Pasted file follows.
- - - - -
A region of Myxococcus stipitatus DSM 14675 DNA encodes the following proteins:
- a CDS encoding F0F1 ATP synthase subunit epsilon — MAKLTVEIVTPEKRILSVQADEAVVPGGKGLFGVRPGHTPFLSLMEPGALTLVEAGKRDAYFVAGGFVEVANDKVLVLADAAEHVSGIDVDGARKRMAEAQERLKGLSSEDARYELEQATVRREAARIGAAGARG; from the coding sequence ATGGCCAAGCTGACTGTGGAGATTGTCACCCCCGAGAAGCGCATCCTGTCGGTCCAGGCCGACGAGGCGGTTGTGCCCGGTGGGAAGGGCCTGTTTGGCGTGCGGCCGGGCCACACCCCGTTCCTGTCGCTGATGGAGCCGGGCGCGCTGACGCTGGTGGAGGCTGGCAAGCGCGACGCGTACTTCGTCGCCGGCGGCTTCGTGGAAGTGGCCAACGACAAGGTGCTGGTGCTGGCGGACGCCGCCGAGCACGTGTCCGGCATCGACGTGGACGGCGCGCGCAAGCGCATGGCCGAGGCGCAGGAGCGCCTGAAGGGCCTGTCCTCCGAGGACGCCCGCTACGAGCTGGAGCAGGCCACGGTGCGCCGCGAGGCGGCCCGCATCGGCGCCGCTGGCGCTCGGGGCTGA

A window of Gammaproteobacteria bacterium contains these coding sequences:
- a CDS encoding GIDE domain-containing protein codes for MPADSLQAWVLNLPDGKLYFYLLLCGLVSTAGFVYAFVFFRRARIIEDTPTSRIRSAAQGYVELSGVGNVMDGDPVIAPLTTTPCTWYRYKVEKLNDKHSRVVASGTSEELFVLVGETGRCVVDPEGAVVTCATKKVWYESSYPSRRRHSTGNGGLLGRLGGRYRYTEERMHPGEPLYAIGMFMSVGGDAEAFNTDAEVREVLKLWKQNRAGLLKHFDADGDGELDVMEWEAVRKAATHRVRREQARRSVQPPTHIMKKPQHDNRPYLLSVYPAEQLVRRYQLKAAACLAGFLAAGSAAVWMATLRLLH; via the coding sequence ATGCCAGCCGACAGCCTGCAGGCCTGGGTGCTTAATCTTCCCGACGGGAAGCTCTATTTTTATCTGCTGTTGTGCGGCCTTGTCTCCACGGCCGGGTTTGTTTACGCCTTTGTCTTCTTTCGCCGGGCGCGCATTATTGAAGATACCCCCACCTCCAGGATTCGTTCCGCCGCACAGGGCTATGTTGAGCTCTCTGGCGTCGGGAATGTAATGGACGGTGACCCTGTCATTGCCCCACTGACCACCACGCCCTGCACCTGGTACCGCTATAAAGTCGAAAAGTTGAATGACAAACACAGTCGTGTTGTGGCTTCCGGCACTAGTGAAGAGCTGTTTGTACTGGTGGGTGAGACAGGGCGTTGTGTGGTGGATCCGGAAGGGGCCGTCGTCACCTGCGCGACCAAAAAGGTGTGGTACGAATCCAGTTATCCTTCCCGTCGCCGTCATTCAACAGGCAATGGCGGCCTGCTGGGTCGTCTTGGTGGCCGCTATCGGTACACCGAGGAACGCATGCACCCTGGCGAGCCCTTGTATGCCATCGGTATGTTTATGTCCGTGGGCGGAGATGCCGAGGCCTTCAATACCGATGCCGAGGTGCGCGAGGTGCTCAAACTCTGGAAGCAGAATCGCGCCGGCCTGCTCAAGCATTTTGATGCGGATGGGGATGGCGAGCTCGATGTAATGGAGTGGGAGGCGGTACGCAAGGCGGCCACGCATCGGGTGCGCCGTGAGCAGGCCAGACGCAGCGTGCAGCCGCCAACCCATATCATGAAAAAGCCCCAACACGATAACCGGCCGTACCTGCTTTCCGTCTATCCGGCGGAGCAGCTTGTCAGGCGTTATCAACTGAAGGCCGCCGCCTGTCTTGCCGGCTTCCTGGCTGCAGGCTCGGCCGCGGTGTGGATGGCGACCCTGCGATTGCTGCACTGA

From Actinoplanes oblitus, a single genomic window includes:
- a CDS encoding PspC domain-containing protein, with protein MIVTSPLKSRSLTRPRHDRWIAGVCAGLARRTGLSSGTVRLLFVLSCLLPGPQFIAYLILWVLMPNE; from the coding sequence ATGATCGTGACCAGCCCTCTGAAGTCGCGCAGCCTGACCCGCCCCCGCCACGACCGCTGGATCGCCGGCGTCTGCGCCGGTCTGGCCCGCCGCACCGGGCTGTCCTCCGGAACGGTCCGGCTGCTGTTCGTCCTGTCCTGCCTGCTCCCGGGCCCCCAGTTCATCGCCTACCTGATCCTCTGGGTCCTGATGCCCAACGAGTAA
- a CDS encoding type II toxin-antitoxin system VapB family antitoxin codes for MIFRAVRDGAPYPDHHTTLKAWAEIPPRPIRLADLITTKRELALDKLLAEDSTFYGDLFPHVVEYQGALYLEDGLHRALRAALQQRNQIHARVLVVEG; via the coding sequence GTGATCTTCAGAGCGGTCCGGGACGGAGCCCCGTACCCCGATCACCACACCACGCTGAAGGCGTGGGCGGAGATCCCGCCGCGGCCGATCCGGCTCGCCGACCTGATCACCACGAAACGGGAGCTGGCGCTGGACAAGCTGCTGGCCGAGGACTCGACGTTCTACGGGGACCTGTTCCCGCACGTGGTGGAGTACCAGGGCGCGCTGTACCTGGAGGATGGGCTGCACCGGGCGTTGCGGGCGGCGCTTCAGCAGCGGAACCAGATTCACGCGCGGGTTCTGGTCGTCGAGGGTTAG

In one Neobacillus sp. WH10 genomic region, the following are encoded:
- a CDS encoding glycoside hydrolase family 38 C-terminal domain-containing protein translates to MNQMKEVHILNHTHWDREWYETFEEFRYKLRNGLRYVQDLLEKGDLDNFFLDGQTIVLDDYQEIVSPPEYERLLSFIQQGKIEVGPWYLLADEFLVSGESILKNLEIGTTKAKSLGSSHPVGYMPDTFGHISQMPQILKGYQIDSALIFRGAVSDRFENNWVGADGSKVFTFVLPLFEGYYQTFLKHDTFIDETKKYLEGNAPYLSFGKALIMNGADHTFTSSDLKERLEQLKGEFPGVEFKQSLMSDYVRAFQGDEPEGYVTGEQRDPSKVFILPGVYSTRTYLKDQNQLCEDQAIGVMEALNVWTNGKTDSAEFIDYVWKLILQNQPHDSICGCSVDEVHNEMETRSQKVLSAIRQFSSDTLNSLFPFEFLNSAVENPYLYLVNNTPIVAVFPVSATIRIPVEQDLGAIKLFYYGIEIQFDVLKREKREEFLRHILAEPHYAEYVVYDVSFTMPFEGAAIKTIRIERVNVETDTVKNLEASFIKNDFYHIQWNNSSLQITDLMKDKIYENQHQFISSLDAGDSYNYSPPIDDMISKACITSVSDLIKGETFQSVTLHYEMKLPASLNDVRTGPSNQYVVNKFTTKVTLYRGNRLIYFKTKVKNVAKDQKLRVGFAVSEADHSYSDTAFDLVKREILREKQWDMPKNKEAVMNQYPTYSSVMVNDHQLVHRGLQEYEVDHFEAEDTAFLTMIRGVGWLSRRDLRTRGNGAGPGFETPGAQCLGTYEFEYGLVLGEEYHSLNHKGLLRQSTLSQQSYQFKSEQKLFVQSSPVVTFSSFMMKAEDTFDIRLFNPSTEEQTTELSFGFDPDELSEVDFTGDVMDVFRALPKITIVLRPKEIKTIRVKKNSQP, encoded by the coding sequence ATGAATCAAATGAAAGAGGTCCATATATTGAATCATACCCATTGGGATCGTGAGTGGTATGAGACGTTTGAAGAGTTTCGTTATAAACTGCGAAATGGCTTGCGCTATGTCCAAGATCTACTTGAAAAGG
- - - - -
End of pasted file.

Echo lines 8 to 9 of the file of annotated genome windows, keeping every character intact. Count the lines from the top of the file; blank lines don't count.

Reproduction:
In one Neobacillus sp. WH10 genomic region, the following are encoded:
- a CDS encoding glycoside hydrolase family 38 C-terminal domain-containing protein translates to MNQMKEVHILNHTHWDREWYETFEEFRYKLRNGLRYVQDLLEKGDLDNFFLDGQTIVLDDYQEIVSPPEYERLLSFIQQGKIEVGPWYLLADEFLVSGESILKNLEIGTTKAKSLGSSHPVGYMPDTFGHISQMPQILKGYQIDSALIFRGAVSDRFENNWVGADGSKVFTFVLPLFEGYYQTFLKHDTFIDETKKYLEGNAPYLSFGKALIMNGADHTFTSSDLKERLEQLKGEFPGVEFKQSLMSDYVRAFQGDEPEGYVTGEQRDPSKVFILPGVYSTRTYLKDQNQLCEDQAIGVMEALNVWTNGKTDSAEFIDYVWKLILQNQPHDSICGCSVDEVHNEMETRSQKVLSAIRQFSSDTLNSLFPFEFLNSAVENPYLYLVNNTPIVAVFPVSATIRIPVEQDLGAIKLFYYGIEIQFDVLKREKREEFLRHILAEPHYAEYVVYDVSFTMPFEGAAIKTIRIERVNVETDTVKNLEASFIKNDFYHIQWNNSSLQITDLMKDKIYENQHQFISSLDAGDSYNYSPPIDDMISKACITSVSDLIKGETFQSVTLHYEMKLPASLNDVRTGPSNQYVVNKFTTKVTLYRGNRLIYFKTKVKNVAKDQKLRVGFAVSEADHSYSDTAFDLVKREILREKQWDMPKNKEAVMNQYPTYSSVMVNDHQLVHRGLQEYEVDHFEAEDTAFLTMIRGVGWLSRRDLRTRGNGAGPGFETPGAQCLGTYEFEYGLVLGEEYHSLNHKGLLRQSTLSQQSYQFKSEQKLFVQSSPVVTFSSFMMKAEDTFDIRLFNPSTEEQTTELSFGFDPDELSEVDFTGDVMDVFRALPKITIVLRPKEIKTIRVKKNSQP, encoded by the coding sequence ATGAATCAAATGAAAGAGGTCCATATATTGAATCATACCCATTGGGATCGTGAGTGGTATGAGACGTTTGAAGAGTTTCGTTATAAACTGCGAAATGGCTTGCGCTATGTCCAAGATCTACTTGAAAAGG